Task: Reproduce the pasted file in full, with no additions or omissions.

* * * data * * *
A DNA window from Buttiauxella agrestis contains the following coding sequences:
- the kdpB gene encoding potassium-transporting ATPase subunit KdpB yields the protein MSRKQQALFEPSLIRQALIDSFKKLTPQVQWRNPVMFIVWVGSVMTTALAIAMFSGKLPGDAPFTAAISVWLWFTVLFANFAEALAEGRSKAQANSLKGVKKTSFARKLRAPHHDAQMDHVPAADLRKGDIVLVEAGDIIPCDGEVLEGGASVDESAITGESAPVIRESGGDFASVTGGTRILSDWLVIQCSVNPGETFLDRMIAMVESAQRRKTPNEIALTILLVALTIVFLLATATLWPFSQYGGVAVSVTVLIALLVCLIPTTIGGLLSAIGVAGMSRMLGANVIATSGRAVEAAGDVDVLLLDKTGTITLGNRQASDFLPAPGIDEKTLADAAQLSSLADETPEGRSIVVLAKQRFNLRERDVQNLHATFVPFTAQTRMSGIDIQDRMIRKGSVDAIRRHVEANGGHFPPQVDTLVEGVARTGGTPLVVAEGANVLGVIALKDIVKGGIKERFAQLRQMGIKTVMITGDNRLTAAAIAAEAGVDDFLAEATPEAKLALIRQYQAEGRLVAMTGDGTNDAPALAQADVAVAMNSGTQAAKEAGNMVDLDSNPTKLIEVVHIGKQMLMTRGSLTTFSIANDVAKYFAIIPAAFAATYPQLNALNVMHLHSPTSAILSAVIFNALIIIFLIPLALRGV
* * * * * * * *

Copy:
A DNA window from Buttiauxella agrestis contains the following coding sequences:
- the kdpB gene encoding potassium-transporting ATPase subunit KdpB yields the protein MSRKQQALFEPSLIRQALIDSFKKLTPQVQWRNPVMFIVWVGSVMTTALAIAMFSGKLPGDAPFTAAISVWLWFTVLFANFAEALAEGRSKAQANSLKGVKKTSFARKLRAPHHDAQMDHVPAADLRKGDIVLVEAGDIIPCDGEVLEGGASVDESAITGESAPVIRESGGDFASVTGGTRILSDWLVIQCSVNPGETFLDRMIAMVESAQRRKTPNEIALTILLVALTIVFLLATATLWPFSQYGGVAVSVTVLIALLVCLIPTTIGGLLSAIGVAGMSRMLGANVIATSGRAVEAAGDVDVLLLDKTGTITLGNRQASDFLPAPGIDEKTLADAAQLSSLADETPEGRSIVVLAKQRFNLRERDVQNLHATFVPFTAQTRMSGIDIQDRMIRKGSVDAIRRHVEANGGHFPPQVDTLVEGVARTGGTPLVVAEGANVLGVIALKDIVKGGIKERFAQLRQMGIKTVMITGDNRLTAAAIAAEAGVDDFLAEATPEAKLALIRQYQAEGRLVAMTGDGTNDAPALAQADVAVAMNSGTQAAKEAGNMVDLDSNPTKLIEVVHIGKQMLMTRGSLTTFSIANDVAKYFAIIPAAFAATYPQLNALNVMHLHSPTSAILSAVIFNALIIIFLIPLALRGV